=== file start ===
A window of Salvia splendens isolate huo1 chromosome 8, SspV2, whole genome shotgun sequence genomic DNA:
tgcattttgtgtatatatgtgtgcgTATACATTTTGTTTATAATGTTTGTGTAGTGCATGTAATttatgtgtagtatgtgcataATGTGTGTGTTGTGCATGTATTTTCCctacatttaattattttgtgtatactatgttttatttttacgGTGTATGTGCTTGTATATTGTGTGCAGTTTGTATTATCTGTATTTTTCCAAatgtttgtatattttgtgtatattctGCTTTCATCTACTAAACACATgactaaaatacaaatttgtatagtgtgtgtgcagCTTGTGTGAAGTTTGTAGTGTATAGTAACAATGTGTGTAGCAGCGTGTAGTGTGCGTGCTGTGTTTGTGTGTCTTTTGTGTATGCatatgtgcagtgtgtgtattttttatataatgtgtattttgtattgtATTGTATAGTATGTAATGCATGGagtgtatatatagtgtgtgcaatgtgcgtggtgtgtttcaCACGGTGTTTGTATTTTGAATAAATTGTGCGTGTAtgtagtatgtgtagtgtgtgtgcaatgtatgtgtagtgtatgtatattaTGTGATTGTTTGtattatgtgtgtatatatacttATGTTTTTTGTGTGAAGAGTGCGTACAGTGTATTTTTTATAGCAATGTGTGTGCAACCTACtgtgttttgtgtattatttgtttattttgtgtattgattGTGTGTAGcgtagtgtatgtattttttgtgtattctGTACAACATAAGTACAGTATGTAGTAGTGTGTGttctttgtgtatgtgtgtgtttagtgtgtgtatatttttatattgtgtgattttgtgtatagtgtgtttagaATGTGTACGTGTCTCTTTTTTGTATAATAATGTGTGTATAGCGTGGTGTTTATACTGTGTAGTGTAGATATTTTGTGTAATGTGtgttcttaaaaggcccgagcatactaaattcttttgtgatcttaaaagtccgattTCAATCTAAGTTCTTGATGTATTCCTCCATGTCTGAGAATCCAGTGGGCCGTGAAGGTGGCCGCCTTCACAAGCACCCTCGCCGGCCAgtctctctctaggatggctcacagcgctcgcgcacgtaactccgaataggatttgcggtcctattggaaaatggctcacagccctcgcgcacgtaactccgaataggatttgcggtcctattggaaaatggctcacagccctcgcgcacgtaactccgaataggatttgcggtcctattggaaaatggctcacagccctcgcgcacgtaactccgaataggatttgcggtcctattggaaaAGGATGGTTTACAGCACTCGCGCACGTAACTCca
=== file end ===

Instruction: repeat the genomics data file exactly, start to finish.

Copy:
A window of Salvia splendens isolate huo1 chromosome 8, SspV2, whole genome shotgun sequence genomic DNA:
tgcattttgtgtatatatgtgtgcgTATACATTTTGTTTATAATGTTTGTGTAGTGCATGTAATttatgtgtagtatgtgcataATGTGTGTGTTGTGCATGTATTTTCCctacatttaattattttgtgtatactatgttttatttttacgGTGTATGTGCTTGTATATTGTGTGCAGTTTGTATTATCTGTATTTTTCCAAatgtttgtatattttgtgtatattctGCTTTCATCTACTAAACACATgactaaaatacaaatttgtatagtgtgtgtgcagCTTGTGTGAAGTTTGTAGTGTATAGTAACAATGTGTGTAGCAGCGTGTAGTGTGCGTGCTGTGTTTGTGTGTCTTTTGTGTATGCatatgtgcagtgtgtgtattttttatataatgtgtattttgtattgtATTGTATAGTATGTAATGCATGGagtgtatatatagtgtgtgcaatgtgcgtggtgtgtttcaCACGGTGTTTGTATTTTGAATAAATTGTGCGTGTAtgtagtatgtgtagtgtgtgtgcaatgtatgtgtagtgtatgtatattaTGTGATTGTTTGtattatgtgtgtatatatacttATGTTTTTTGTGTGAAGAGTGCGTACAGTGTATTTTTTATAGCAATGTGTGTGCAACCTACtgtgttttgtgtattatttgtttattttgtgtattgattGTGTGTAGcgtagtgtatgtattttttgtgtattctGTACAACATAAGTACAGTATGTAGTAGTGTGTGttctttgtgtatgtgtgtgtttagtgtgtgtatatttttatattgtgtgattttgtgtatagtgtgtttagaATGTGTACGTGTCTCTTTTTTGTATAATAATGTGTGTATAGCGTGGTGTTTATACTGTGTAGTGTAGATATTTTGTGTAATGTGtgttcttaaaaggcccgagcatactaaattcttttgtgatcttaaaagtccgattTCAATCTAAGTTCTTGATGTATTCCTCCATGTCTGAGAATCCAGTGGGCCGTGAAGGTGGCCGCCTTCACAAGCACCCTCGCCGGCCAgtctctctctaggatggctcacagcgctcgcgcacgtaactccgaataggatttgcggtcctattggaaaatggctcacagccctcgcgcacgtaactccgaataggatttgcggtcctattggaaaatggctcacagccctcgcgcacgtaactccgaataggatttgcggtcctattggaaaatggctcacagccctcgcgcacgtaactccgaataggatttgcggtcctattggaaaAGGATGGTTTACAGCACTCGCGCACGTAACTCca